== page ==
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Presto Ballet - Peace Among The Ruins

Presto Ballet - Peace Among The RuinsThis new band was formed by Metal Church's guitarist Kurdt Vanderhoof, and this, their debut album, is packed full of the classic seventies sound which was performed by such giants as Yes, Deep Purple and Styx.

Kurdt himself performs guitars, Mellotron, Chamberlin, Hammond Organ, synths, bass pedals, electric pianos, and the sound of the Mellotron is a joy with the mix of the crunching guitar sounds, a sort of early Purple meets Fragile period Yes. Other members of the band are Scott Albright on vocals, acoustic guitar, Brian Cokeley on keys, Brian Lake on bass and on drums Jeff Wade, and between them, this sounds like a band who have been around for many years. Scott's voice is treat to listen to, with a nice vocal range which glides through the songs, and I would say the balance between the vocals and the instruments fit like a glove.

There are some nice keyboard passages too, but the Mellotron for me is the real bonus, it just sounds like the TARDIS (all time travellers should know what this is!) has hit the seventies! Reading the notes, this was put down on analogue tape, but the sound is very crisp and is a credit to the band.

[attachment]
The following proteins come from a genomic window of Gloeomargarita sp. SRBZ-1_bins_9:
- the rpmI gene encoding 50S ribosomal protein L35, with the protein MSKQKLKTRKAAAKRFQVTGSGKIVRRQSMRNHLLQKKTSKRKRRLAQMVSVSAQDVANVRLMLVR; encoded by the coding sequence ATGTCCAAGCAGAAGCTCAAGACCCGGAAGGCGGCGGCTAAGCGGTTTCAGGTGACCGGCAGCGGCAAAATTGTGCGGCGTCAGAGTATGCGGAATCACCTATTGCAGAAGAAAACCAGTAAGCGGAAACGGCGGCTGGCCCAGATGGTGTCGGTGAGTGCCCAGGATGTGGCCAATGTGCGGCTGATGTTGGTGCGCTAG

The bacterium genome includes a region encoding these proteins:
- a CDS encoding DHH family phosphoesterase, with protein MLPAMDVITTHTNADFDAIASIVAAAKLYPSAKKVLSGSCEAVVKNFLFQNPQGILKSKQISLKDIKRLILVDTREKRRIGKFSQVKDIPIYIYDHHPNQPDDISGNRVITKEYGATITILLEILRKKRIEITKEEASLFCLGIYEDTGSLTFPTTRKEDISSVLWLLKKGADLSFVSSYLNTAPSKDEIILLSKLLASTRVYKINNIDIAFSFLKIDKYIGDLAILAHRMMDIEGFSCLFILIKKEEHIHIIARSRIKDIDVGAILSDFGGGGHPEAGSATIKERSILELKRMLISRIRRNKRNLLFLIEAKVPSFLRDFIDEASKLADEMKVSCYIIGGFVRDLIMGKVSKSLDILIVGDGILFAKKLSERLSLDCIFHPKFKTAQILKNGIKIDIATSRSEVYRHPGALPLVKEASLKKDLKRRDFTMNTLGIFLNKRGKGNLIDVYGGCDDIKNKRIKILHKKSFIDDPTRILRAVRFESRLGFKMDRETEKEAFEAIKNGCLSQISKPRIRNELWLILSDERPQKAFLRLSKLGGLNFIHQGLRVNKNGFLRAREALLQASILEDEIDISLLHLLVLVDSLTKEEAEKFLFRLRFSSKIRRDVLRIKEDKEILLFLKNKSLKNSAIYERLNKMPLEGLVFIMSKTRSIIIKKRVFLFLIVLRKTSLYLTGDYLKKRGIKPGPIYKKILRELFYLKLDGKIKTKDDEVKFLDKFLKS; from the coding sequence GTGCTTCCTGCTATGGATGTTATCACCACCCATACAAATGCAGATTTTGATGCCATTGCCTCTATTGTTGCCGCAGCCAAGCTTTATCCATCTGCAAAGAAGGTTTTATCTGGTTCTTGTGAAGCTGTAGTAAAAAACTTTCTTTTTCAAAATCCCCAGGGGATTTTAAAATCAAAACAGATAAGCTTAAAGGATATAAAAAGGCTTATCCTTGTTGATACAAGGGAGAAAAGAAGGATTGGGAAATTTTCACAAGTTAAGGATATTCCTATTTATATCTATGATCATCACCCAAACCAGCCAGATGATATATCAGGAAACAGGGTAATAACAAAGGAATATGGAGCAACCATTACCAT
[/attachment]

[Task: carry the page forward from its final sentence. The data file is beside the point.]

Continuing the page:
So, just over the forty-seven minute mark and eight tracks make up the album, and from the opening burst of guitar and Hammond Organ of track one which is the title track, has a slight Purple's Speed King to it, but with the electric piano give it the Wakeman buzz.

As before, the keyboards are a welcome addition to this opus, but the guitar joins in on the act in the second track The Fringes, and again the Mellotron blasts it's way to the front combined with the vocal harmonies and Hammond make this one of the strongest tracks.

The Kansas influence creeps into the third track Seasons, while the dark tones appear in Find The Time. The gentle acoustic guitar and Mellotron start the fifth track before it explodes into the Yes/Kansas feel, where the Hammond chords flow and run very smooth before the Mellotron and vocals hit us full face.

The sixties spacey sound of Sunshine could make a good single, as it has the right mixture of Mellotron and vocal harmonies and for me is a favourite on the opus. The classic up tempo jazz like riffs appear in Slave, while closing the album Bringin' It On is a gentle ballad again with the acoustic guitar, Mellotron and vocal harmonies which don't leave you wanting more, just to the back button to
the start.

This is simply a great album with a nice sound and a nice mixture of harmonies and instruments. I would recommend this to anyone who is fond of Yes, Deep Purple, Styx and Kansas. Check out the sound files on their website to see for yourselves.

Danny Mayo

Presto Ballet


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